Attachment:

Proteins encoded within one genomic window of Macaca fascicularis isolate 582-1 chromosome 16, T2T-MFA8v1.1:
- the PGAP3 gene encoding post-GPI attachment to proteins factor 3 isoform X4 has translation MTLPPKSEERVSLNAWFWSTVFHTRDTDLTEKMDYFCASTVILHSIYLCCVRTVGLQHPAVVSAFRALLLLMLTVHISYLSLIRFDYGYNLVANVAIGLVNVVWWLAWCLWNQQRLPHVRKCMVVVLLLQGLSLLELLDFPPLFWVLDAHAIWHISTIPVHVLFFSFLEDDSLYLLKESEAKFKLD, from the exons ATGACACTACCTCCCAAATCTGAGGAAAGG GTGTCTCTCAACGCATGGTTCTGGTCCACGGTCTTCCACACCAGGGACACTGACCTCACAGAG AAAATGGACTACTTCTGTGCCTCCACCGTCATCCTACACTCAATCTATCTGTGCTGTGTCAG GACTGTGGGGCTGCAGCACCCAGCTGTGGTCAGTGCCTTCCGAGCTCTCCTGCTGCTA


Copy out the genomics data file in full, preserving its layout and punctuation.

Proteins encoded within one genomic window of Macaca fascicularis isolate 582-1 chromosome 16, T2T-MFA8v1.1:
- the PGAP3 gene encoding post-GPI attachment to proteins factor 3 isoform X4 has translation MTLPPKSEERVSLNAWFWSTVFHTRDTDLTEKMDYFCASTVILHSIYLCCVRTVGLQHPAVVSAFRALLLLMLTVHISYLSLIRFDYGYNLVANVAIGLVNVVWWLAWCLWNQQRLPHVRKCMVVVLLLQGLSLLELLDFPPLFWVLDAHAIWHISTIPVHVLFFSFLEDDSLYLLKESEAKFKLD, from the exons ATGACACTACCTCCCAAATCTGAGGAAAGG GTGTCTCTCAACGCATGGTTCTGGTCCACGGTCTTCCACACCAGGGACACTGACCTCACAGAG AAAATGGACTACTTCTGTGCCTCCACCGTCATCCTACACTCAATCTATCTGTGCTGTGTCAG GACTGTGGGGCTGCAGCACCCAGCTGTGGTCAGTGCCTTCCGAGCTCTCCTGCTGCTA